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Clin Microbiol Infect. 2001 Apr;7(4):179-86.

Molecular-based strategies for assessment of CMV infection and disease in immunosuppressed transplant recipients.

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Department of Virology, Cardiff Public Health Laboratory, University Hospital of Wales, Cardiff, CF14 4XN, UK.



Molecular assays are now considered to be the "gold standard" for assessment of human cytomegalovirus (CMV) infection and disease in those at risk from severe associated clinical manifestations. There is, however little consistency in the methods used in different centres. This study was undertaken to compare different qualitative molecular-based approaches for assessment of CMV activation from latency in samples from immunosuppressed transplant recipients.


Nucleic acid amplification techniques based on the polymerase chain reaction (PCR) and nucleic acid sequence-based amplification (NASBA) were undertaken for the assessment of CMV replication and associated disease in immunosuppressed transplant recipients. Samples from 32 transplant recipients were tested during this study using three molecular-based strategies: (1) detection of CMV DNA in whole blood extracts (positive after a single round of PCR considered "high-level" positive, N = 55); (2) detection of cell-free CMV DNA in plasma (two methods, N = 55 for each); and (3) detection of late pp67 CMV mRNA after NASBA (N = 51). Results using a commercial pp65 antigenemia assay were available for comparison from 40 samples.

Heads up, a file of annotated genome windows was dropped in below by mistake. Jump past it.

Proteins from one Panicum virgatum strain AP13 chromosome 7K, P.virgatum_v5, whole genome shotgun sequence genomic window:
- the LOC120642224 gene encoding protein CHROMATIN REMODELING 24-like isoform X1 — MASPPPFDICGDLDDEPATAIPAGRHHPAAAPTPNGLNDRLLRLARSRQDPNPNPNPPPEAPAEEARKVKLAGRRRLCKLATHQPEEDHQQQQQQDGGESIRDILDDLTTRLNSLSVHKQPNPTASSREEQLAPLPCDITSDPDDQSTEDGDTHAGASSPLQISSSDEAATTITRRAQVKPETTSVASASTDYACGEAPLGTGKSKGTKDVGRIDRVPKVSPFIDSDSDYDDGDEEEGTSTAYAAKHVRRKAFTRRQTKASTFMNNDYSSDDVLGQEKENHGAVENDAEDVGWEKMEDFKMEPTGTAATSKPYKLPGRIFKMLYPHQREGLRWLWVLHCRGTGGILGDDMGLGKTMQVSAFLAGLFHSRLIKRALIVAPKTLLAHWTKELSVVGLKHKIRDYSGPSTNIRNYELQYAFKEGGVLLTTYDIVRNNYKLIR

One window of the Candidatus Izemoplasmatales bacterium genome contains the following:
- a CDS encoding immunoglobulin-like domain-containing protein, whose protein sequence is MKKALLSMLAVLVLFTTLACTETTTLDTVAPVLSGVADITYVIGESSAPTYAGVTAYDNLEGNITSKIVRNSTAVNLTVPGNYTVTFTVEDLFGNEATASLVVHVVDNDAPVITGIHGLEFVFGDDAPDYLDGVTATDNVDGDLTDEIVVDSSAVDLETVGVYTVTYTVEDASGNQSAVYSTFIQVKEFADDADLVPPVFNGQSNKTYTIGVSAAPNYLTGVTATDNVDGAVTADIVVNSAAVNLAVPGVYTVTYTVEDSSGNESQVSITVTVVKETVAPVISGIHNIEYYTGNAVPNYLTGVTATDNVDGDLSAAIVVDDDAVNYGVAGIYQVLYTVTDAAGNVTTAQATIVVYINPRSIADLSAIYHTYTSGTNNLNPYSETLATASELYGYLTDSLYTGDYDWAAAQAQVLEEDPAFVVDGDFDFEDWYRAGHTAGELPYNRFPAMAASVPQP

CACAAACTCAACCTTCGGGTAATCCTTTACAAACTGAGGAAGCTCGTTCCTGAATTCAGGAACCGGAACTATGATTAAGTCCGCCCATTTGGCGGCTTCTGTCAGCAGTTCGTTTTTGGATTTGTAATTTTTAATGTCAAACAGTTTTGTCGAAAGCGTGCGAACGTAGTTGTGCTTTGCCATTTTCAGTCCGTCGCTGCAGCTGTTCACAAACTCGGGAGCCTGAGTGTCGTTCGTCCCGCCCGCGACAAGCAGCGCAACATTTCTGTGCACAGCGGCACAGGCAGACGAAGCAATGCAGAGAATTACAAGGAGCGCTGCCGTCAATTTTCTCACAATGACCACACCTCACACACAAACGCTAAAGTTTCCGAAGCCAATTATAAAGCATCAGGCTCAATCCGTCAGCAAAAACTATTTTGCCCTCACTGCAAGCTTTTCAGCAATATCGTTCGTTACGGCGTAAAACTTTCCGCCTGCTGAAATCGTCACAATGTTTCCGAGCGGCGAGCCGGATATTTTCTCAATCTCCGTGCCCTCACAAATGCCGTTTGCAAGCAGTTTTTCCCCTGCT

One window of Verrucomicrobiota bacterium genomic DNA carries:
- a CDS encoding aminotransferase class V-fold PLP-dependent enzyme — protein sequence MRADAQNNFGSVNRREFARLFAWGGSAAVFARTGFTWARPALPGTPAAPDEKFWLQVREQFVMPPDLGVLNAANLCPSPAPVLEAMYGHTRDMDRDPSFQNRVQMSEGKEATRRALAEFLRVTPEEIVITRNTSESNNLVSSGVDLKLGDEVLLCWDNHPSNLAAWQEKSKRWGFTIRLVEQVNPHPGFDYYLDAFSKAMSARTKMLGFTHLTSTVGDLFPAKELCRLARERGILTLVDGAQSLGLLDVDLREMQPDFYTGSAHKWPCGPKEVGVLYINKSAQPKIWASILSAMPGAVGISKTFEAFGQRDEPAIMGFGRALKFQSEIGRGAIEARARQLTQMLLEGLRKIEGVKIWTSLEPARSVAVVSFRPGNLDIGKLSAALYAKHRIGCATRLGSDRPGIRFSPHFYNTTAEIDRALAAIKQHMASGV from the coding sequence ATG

Seven samples were positive for CMV by all methods and 36 were negative by all methods undertaken. The other 12 samples gave discordant results using different molecular methods. The correlation between whole blood "high-level" PCR, NASBA for pp67 mRNA and antigenemia results was generally good. Results presented show that plasma PCR results do not always correlate with methods utilizing whole blood as the substrate and that inhibitors in these samples could be problematic. Whole blood PCR gave more positive results than the other assays but use of a nested assay on whole blood or plasma led to detection of CMV in individuals who had no other indicators of virus replication and who did not develop associated disease (low specificity). Although the number of confirmed CMV disease episodes was low in this study, the problems of low positive predictive value for sensitive, qualitative PCR assays was clearly demonstrated.


Assays based on qualitative detection of viral nucleic acid may provide information useful for management of CMV but caution is necessary when making comparisons between results using different molecular strategies. It remains to be proven in large, comparative clinical studies in which the approach and method give the best balance between sensitivity, specificity and clinical relevance for different patient groups.

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